As combat rages, Mariupol residents wary of ceasefire
As the thunder of heavy combat echoed nearby, 25-year-old Yelena said she and her friends were ready to up sticks and flee the Ukrainian port of Mariupol, fearful of a major rebel assault on the city despite hopes of a truce.
"We don't believe (there will be a ceasefire) but we can hope," she told AFP on the eastern edge of the flashpoint city where fresh fighting erupted shortly before talks on the proposed truce open in Belarus.
"I just can't believe how we have found ourselves in this situation, with brothers killing brothers."
Yelena lives in a building overlooking a checkpoint where loyalist Ukrainian fighters with the volunteer Azov unit were battling to repel attacks by pro-Moscow insurgents.
Mariupol has become the latest hotspot in the insurgency as pro-Kremlin rebels wage a counter-offensive that has seen swathes of land across the southeast seized from government forces in just a matter of days.
Residents of the government-held city on the Sea of Azov have been digging in for fear of a major onslaught by the rebels, apparently backed by Russian troops and firepower.
- 'Residents told to go' -
The ceasefire unveiled by Russian President Vladimir Putin this week calls for both sides to halt "active offensive operations" and for Ukrainian forces to retreat from much of the rebel-held eastern combat zone.
Around 2,600 people have been killed and half a million forced from their homes since mid-April when Ukraine launched a campaign against separatists opposed to Kiev's rule who seized a string of towns and cities across the east.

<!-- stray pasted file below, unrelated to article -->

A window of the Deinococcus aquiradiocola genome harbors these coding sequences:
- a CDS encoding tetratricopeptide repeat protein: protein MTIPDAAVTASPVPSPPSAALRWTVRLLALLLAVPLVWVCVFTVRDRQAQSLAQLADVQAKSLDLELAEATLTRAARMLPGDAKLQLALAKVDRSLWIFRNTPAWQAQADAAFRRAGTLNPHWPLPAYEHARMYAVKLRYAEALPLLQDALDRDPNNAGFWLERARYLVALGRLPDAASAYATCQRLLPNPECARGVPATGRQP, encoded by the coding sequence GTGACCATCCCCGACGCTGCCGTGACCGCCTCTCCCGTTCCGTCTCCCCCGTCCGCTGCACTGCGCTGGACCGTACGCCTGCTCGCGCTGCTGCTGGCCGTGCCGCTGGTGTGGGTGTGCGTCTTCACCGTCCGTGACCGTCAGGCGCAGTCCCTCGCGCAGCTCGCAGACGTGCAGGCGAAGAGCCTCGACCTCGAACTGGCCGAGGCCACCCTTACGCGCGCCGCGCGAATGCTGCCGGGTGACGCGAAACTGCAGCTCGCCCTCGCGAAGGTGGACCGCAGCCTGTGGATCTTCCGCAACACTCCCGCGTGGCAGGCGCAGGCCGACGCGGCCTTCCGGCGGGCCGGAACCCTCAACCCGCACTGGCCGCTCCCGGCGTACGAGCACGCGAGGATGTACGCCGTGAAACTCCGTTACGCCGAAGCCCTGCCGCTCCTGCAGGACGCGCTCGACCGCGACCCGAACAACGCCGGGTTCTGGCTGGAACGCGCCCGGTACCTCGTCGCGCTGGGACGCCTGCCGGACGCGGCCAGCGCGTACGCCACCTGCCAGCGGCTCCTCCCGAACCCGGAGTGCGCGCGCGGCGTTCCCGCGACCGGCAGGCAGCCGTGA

Yelena said the Ukrainian National Guard had told inhabitants to prepare to leave Mariupol, a city of around 450,000 people, because of the risk of heavy fighting.
"A lot of people already left," said Yulia, the 29-year-old twin sister of Yelena's boyfriend Stas.
"There are only a few families left; you can see people there trying to go," she said, pointing to a nearby family standing by a car.
Ukrainian security spokesman Andriy Lysenko said shelling on the town of Shyrokine east of Mariupol by what he described as Russian artillery had killed three civilians including two children.
In the main rebel-held city of Donetsk directly to the north, AFP journalists also reported sustained shelling overnight coming from the city's airport.
Ukrainian government forces had for weeks been besieging Donetsk, wreaking devastation on the biggest rebel bastion in the mainly Russian-speaking industrial east.
But in the face of the lightning rebel advance, the troops have now pulled back from positions around the city, although they remain in control of the airport.
On central Lenin Square, 25-year-old Pavel said it was vital to halt fighting that has sent tens of thousands in Donetsk fleeing their homes.
"The issue is not who will govern here, but who is going to rebuild the city," said Pavel, who did not want to give his surname.
But Viktor Kosobokov, 72, bluntly told AFP as he swept city streets that he was opposed to a deal with Kiev.
"We cannot talk to this government which has destroyed half of the Donbass," he said, referring to the eastern region encompassing Donetsk and Lugansk.
"We must advance onwards to Kiev so they live through what we have had to endure."
© 2014 AFP